On both sides of the Atlantic, visual culture studies currently is one of the fastest growing and most innovative fields in academia, attracting a great variety of questions, approaches and disciplines. Indebted to an understanding of visual culture as the means by which cultures visually construct the social field, the articles in this volume address how concepts of legitimacy and authority, race and ethnicity, history and space were visualized over the centuries in Europe and the United States.

Contributors cover the creation of political iconographies, contested visual narratives of racial and ethnic difference, images of gender and sexuality, the role of photographs in journalism, and, finally, the importance of visual representations in the construction of historical memory.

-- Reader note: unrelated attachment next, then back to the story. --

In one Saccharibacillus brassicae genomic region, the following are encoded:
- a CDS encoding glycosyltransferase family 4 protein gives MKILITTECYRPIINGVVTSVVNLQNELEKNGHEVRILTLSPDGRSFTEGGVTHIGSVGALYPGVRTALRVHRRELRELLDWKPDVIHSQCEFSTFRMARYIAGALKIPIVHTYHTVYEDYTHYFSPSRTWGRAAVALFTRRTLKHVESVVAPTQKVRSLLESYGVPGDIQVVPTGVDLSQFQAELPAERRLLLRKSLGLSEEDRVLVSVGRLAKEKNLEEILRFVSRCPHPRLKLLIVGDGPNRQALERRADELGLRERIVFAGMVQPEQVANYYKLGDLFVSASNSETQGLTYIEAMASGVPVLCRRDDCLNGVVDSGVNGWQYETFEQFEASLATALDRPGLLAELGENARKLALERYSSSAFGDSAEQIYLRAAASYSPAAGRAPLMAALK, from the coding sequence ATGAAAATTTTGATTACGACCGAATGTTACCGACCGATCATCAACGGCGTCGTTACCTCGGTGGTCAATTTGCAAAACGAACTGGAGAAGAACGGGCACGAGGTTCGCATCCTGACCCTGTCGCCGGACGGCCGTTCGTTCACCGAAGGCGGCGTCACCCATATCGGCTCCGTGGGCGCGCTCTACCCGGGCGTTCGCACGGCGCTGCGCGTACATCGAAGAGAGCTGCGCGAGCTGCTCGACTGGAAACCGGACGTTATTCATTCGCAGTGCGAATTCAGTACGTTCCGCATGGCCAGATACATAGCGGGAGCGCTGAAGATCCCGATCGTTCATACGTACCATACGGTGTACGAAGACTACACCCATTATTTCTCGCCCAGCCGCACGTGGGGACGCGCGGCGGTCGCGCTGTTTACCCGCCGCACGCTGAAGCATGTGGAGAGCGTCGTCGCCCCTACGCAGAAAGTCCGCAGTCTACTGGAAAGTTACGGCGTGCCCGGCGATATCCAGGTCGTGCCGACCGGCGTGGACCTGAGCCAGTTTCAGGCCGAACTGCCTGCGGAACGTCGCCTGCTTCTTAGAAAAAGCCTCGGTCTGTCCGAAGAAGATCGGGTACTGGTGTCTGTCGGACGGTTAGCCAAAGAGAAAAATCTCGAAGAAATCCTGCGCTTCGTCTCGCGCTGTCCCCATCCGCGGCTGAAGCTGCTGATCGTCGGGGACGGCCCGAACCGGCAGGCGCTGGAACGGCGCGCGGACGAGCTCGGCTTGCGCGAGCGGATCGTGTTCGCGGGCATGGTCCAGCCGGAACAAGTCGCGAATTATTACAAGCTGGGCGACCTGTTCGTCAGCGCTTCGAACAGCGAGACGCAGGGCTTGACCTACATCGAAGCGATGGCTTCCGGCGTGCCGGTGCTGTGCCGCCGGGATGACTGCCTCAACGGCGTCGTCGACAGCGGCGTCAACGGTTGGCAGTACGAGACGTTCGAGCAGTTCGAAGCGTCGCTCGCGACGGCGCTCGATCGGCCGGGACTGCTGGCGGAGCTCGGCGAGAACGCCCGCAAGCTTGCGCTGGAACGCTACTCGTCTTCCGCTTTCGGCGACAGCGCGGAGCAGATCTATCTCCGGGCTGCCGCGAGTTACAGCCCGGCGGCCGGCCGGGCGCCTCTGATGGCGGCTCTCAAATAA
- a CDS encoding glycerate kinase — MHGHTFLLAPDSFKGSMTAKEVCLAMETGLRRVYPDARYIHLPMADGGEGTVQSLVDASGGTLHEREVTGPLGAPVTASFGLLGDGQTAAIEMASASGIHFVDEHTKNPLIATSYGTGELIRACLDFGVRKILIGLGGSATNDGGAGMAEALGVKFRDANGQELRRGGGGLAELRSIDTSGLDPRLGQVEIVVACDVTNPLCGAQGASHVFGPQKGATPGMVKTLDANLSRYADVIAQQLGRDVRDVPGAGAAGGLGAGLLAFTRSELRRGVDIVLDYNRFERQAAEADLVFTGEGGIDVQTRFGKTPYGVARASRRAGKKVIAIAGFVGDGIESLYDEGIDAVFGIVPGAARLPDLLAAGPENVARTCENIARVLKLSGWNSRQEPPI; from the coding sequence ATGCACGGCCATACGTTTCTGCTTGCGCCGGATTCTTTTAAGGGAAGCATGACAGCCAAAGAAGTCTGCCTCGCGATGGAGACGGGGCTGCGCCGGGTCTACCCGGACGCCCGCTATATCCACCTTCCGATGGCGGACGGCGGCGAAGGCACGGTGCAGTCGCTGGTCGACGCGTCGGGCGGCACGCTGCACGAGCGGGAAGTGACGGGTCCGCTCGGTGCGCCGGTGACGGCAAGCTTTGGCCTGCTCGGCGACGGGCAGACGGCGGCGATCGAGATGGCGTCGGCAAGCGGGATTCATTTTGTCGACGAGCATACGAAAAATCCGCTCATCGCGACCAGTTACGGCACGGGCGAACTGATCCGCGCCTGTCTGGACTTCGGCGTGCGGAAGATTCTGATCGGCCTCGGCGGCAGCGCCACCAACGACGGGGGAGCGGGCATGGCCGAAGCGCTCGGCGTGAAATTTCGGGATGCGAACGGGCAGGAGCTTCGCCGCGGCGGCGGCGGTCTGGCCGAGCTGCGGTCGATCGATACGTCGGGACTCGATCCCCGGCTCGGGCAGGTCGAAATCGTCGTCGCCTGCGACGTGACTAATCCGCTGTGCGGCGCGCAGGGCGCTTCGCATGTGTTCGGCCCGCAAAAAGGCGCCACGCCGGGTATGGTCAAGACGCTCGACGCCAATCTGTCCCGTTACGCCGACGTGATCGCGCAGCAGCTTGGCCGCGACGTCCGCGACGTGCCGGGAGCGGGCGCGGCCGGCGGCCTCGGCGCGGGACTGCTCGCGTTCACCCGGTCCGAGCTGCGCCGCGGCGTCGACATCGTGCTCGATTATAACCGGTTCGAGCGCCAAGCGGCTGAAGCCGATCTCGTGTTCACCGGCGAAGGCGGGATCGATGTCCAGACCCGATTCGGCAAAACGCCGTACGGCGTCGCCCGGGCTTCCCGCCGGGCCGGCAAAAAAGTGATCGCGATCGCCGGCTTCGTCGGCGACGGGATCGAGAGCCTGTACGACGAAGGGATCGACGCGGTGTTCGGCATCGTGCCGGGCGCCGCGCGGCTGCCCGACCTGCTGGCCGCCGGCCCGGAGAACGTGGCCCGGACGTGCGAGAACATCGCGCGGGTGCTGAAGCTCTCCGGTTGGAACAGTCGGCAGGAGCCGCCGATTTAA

A broad selection of visual media, ranging from paintings, prints and photographs to experimental cinema and the internet, is analyzed to unearth the visual dimensions of the political and the social in Europe and the United States since the eighteenth century.


Didier Aubert in: Revue française d’études américaines, no. 143 (2015/2), 119ff

Alexandra Ganser in: Anglia, 132 (2014), Heft 2, 431ff

Zuzanna Ładyga in: Polish Journal for American Studies, Vol. 7 (2013), 234ff

Inhalt (PDF 484kB)